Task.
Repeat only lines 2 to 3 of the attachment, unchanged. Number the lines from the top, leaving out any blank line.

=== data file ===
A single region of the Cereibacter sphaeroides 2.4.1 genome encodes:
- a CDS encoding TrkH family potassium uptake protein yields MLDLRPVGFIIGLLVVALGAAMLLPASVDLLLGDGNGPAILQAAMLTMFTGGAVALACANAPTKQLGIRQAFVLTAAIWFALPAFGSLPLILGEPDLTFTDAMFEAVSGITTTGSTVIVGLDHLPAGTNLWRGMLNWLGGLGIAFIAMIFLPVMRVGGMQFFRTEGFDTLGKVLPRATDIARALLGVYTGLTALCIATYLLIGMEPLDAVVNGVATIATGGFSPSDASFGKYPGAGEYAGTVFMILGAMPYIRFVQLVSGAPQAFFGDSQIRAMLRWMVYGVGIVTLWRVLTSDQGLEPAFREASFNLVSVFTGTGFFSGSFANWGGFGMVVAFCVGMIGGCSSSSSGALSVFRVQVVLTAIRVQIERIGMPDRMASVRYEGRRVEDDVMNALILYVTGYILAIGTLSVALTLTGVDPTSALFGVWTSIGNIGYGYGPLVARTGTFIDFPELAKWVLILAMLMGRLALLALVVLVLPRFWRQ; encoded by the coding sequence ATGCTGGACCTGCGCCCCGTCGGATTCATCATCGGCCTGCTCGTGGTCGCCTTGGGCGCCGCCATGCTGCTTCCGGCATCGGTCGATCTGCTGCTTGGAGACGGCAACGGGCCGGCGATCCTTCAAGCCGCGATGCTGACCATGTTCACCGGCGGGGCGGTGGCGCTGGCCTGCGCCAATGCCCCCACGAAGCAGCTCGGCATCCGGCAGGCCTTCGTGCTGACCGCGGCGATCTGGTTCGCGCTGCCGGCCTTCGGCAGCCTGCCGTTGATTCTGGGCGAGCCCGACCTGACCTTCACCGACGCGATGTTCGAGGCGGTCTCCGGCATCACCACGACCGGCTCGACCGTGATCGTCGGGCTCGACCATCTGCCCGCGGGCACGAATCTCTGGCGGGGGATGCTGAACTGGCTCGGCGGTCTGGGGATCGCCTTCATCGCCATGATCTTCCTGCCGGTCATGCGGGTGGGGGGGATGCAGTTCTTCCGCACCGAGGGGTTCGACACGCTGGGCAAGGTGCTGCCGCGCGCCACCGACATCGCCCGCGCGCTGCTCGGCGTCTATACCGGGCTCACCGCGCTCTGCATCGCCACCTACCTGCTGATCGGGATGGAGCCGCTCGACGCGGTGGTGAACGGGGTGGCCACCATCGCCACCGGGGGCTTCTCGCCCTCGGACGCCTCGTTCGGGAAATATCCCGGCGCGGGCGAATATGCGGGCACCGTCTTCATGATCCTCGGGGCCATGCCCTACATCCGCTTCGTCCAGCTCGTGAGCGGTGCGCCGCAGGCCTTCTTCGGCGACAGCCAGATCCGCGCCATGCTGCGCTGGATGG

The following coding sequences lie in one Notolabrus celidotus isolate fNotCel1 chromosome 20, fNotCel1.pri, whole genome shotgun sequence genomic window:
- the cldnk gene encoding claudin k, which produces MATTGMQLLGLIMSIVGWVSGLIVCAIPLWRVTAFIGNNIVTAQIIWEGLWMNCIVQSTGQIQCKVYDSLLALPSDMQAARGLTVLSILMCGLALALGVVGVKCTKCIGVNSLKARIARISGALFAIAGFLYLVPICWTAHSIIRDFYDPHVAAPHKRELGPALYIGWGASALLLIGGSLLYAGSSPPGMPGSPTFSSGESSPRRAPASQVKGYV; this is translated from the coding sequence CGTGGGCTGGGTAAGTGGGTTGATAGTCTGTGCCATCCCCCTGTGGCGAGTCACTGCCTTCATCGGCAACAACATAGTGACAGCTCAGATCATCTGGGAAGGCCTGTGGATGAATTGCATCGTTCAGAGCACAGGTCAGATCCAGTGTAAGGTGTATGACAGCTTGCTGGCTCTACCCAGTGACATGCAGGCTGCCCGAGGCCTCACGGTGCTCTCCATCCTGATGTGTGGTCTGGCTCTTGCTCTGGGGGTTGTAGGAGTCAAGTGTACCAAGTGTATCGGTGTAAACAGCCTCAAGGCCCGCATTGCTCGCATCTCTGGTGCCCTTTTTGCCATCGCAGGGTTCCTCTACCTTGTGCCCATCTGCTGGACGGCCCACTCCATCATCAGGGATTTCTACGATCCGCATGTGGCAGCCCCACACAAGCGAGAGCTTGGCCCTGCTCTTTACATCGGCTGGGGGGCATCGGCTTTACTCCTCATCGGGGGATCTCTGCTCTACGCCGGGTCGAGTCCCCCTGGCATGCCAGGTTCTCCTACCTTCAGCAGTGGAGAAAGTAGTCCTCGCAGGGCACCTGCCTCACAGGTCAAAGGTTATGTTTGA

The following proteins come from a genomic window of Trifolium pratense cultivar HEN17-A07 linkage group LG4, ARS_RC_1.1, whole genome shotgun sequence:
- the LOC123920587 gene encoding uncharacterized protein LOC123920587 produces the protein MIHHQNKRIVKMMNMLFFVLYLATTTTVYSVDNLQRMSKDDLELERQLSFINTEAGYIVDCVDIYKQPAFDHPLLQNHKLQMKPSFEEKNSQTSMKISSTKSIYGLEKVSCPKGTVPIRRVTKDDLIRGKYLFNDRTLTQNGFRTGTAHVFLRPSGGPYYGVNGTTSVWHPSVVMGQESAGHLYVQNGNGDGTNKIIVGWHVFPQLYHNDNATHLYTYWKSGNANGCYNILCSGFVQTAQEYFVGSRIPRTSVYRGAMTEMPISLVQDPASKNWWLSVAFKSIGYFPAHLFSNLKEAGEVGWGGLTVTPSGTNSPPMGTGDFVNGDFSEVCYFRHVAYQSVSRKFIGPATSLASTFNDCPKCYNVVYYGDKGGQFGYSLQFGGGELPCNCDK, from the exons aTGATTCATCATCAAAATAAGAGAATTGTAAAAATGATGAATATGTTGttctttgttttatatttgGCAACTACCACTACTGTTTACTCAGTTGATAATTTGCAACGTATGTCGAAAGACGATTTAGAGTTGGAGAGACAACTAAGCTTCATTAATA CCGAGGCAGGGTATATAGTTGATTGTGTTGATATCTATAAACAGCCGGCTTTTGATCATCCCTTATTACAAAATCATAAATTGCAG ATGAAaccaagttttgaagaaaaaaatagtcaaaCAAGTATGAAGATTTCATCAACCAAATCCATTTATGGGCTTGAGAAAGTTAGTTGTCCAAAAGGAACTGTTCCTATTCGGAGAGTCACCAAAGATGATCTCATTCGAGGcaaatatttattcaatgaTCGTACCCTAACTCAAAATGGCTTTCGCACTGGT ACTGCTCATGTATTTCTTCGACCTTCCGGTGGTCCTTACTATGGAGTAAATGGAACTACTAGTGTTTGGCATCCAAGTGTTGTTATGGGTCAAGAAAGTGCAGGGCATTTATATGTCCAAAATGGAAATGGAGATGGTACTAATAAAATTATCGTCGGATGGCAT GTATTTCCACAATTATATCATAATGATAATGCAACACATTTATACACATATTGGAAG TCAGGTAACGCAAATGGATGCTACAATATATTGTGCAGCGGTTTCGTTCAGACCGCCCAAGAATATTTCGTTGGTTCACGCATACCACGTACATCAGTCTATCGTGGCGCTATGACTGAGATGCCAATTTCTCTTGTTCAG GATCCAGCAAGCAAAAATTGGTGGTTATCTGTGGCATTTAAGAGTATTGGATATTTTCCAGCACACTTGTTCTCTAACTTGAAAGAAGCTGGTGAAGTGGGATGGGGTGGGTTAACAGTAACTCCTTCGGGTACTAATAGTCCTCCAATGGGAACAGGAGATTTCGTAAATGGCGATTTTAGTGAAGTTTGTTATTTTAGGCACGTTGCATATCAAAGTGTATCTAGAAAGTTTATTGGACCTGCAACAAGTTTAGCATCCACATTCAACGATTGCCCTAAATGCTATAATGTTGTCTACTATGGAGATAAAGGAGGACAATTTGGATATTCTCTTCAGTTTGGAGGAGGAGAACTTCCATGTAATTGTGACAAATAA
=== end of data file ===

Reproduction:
- a CDS encoding TrkH family potassium uptake protein yields MLDLRPVGFIIGLLVVALGAAMLLPASVDLLLGDGNGPAILQAAMLTMFTGGAVALACANAPTKQLGIRQAFVLTAAIWFALPAFGSLPLILGEPDLTFTDAMFEAVSGITTTGSTVIVGLDHLPAGTNLWRGMLNWLGGLGIAFIAMIFLPVMRVGGMQFFRTEGFDTLGKVLPRATDIARALLGVYTGLTALCIATYLLIGMEPLDAVVNGVATIATGGFSPSDASFGKYPGAGEYAGTVFMILGAMPYIRFVQLVSGAPQAFFGDSQIRAMLRWMVYGVGIVTLWRVLTSDQGLEPAFREASFNLVSVFTGTGFFSGSFANWGGFGMVVAFCVGMIGGCSSSSSGALSVFRVQVVLTAIRVQIERIGMPDRMASVRYEGRRVEDDVMNALILYVTGYILAIGTLSVALTLTGVDPTSALFGVWTSIGNIGYGYGPLVARTGTFIDFPELAKWVLILAMLMGRLALLALVVLVLPRFWRQ; encoded by the coding sequence ATGCTGGACCTGCGCCCCGTCGGATTCATCATCGGCCTGCTCGTGGTCGCCTTGGGCGCCGCCATGCTGCTTCCGGCATCGGTCGATCTGCTGCTTGGAGACGGCAACGGGCCGGCGATCCTTCAAGCCGCGATGCTGACCATGTTCACCGGCGGGGCGGTGGCGCTGGCCTGCGCCAATGCCCCCACGAAGCAGCTCGGCATCCGGCAGGCCTTCGTGCTGACCGCGGCGATCTGGTTCGCGCTGCCGGCCTTCGGCAGCCTGCCGTTGATTCTGGGCGAGCCCGACCTGACCTTCACCGACGCGATGTTCGAGGCGGTCTCCGGCATCACCACGACCGGCTCGACCGTGATCGTCGGGCTCGACCATCTGCCCGCGGGCACGAATCTCTGGCGGGGGATGCTGAACTGGCTCGGCGGTCTGGGGATCGCCTTCATCGCCATGATCTTCCTGCCGGTCATGCGGGTGGGGGGGATGCAGTTCTTCCGCACCGAGGGGTTCGACACGCTGGGCAAGGTGCTGCCGCGCGCCACCGACATCGCCCGCGCGCTGCTCGGCGTCTATACCGGGCTCACCGCGCTCTGCATCGCCACCTACCTGCTGATCGGGATGGAGCCGCTCGACGCGGTGGTGAACGGGGTGGCCACCATCGCCACCGGGGGCTTCTCGCCCTCGGACGCCTCGTTCGGGAAATATCCCGGCGCGGGCGAATATGCGGGCACCGTCTTCATGATCCTCGGGGCCATGCCCTACATCCGCTTCGTCCAGCTCGTGAGCGGTGCGCCGCAGGCCTTCTTCGGCGACAGCCAGATCCGCGCCATGCTGCGCTGGATGG

The following coding sequences lie in one Notolabrus celidotus isolate fNotCel1 chromosome 20, fNotCel1.pri, whole genome shotgun sequence genomic window: